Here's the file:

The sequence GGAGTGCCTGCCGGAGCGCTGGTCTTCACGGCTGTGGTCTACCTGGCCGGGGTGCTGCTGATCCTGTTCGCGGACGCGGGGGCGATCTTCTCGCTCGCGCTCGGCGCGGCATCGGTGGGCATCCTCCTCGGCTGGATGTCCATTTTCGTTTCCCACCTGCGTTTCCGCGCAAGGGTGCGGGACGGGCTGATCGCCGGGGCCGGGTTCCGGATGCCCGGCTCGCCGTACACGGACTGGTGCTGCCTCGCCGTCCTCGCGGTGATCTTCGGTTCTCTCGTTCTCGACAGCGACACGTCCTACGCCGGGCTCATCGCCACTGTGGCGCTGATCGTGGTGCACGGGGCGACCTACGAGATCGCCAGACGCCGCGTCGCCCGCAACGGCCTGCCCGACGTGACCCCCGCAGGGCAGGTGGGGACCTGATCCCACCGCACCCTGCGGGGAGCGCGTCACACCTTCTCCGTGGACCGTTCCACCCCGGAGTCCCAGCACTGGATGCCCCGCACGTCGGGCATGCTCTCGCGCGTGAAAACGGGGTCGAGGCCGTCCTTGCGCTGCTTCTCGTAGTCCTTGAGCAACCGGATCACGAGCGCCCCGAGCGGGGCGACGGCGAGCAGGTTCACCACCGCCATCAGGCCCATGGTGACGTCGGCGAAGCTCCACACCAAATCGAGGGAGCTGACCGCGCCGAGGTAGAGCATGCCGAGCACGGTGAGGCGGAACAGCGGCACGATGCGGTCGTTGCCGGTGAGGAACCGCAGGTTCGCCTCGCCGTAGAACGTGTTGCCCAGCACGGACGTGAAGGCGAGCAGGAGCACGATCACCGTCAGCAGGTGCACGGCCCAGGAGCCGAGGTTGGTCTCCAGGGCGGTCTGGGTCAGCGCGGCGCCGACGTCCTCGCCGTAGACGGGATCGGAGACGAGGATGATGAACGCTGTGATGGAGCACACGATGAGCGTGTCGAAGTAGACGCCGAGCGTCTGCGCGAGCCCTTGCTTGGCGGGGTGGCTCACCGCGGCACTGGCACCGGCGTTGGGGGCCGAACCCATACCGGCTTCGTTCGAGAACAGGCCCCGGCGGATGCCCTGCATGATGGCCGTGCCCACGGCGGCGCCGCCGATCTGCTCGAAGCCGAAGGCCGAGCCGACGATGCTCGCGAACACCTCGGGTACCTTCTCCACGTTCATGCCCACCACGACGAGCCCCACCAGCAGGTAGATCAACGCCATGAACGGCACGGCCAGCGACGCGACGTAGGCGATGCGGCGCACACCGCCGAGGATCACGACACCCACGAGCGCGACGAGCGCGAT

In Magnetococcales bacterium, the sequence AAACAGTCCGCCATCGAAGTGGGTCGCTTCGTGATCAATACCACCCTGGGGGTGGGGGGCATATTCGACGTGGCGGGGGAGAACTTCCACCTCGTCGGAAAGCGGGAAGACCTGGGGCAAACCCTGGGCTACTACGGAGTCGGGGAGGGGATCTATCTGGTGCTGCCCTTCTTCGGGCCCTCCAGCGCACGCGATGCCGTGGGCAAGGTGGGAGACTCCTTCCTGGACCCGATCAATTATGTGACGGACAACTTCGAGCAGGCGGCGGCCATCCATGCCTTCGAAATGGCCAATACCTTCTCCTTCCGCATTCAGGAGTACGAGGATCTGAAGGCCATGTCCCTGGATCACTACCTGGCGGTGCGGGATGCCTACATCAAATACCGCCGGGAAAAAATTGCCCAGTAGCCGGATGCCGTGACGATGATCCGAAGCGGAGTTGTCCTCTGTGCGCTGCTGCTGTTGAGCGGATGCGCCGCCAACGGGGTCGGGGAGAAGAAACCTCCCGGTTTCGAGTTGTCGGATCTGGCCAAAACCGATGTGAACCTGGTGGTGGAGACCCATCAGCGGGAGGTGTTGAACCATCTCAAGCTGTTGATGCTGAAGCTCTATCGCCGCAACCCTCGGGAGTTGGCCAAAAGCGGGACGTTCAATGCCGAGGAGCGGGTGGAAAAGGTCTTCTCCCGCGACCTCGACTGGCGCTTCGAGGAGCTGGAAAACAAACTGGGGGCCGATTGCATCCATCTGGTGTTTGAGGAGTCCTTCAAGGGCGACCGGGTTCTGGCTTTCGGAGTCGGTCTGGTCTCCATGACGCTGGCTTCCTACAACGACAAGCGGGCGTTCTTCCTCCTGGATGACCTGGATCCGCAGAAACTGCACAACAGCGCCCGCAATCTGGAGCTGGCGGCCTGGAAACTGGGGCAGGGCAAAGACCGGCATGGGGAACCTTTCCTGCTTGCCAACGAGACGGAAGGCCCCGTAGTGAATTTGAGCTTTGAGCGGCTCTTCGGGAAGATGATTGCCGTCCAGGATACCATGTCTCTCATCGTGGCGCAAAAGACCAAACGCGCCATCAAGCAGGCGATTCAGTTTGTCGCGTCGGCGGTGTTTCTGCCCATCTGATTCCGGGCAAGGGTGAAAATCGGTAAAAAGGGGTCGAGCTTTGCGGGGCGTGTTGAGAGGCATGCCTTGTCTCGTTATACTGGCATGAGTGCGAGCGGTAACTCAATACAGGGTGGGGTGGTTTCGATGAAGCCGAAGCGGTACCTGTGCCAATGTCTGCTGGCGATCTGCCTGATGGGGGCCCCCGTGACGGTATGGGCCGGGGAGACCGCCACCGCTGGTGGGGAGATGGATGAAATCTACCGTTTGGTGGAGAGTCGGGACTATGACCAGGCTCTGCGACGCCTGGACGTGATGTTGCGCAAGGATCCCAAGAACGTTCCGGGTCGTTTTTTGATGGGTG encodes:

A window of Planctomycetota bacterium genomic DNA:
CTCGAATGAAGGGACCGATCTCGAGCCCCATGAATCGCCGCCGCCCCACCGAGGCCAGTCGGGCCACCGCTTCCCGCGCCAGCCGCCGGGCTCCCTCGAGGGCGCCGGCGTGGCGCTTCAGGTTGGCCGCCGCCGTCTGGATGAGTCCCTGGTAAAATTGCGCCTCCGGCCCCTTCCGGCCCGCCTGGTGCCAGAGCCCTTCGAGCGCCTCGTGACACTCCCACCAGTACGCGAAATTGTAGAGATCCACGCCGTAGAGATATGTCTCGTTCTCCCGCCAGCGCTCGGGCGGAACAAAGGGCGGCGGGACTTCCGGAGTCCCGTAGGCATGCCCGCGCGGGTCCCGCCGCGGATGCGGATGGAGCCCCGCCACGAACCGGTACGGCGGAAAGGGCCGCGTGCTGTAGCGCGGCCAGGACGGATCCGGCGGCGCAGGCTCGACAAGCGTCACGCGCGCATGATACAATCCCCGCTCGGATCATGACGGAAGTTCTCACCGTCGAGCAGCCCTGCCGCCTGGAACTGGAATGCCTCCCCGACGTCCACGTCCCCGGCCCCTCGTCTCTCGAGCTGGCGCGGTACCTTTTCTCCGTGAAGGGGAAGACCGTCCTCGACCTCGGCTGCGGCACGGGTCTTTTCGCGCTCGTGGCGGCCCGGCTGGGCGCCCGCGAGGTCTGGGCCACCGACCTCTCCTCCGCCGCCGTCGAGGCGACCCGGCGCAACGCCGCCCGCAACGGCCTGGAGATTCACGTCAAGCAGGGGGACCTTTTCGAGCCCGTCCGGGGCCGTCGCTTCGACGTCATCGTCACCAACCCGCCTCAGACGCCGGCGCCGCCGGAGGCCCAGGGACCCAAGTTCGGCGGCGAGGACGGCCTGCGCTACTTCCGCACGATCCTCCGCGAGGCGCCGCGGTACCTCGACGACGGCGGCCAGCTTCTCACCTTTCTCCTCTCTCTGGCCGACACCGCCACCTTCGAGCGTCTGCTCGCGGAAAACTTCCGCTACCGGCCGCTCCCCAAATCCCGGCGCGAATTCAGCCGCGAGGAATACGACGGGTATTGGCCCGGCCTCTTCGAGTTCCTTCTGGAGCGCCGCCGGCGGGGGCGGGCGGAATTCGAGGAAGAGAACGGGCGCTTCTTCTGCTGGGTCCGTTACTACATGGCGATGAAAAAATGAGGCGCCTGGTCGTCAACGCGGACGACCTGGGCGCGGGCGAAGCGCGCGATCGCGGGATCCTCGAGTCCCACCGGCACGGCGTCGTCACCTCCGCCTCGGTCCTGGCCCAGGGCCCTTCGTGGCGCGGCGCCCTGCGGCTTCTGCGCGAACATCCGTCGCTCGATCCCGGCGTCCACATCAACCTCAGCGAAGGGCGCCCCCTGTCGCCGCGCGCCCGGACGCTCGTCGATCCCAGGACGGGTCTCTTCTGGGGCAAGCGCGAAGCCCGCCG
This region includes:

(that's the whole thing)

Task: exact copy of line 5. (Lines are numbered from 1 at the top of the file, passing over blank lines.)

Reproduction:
This region includes: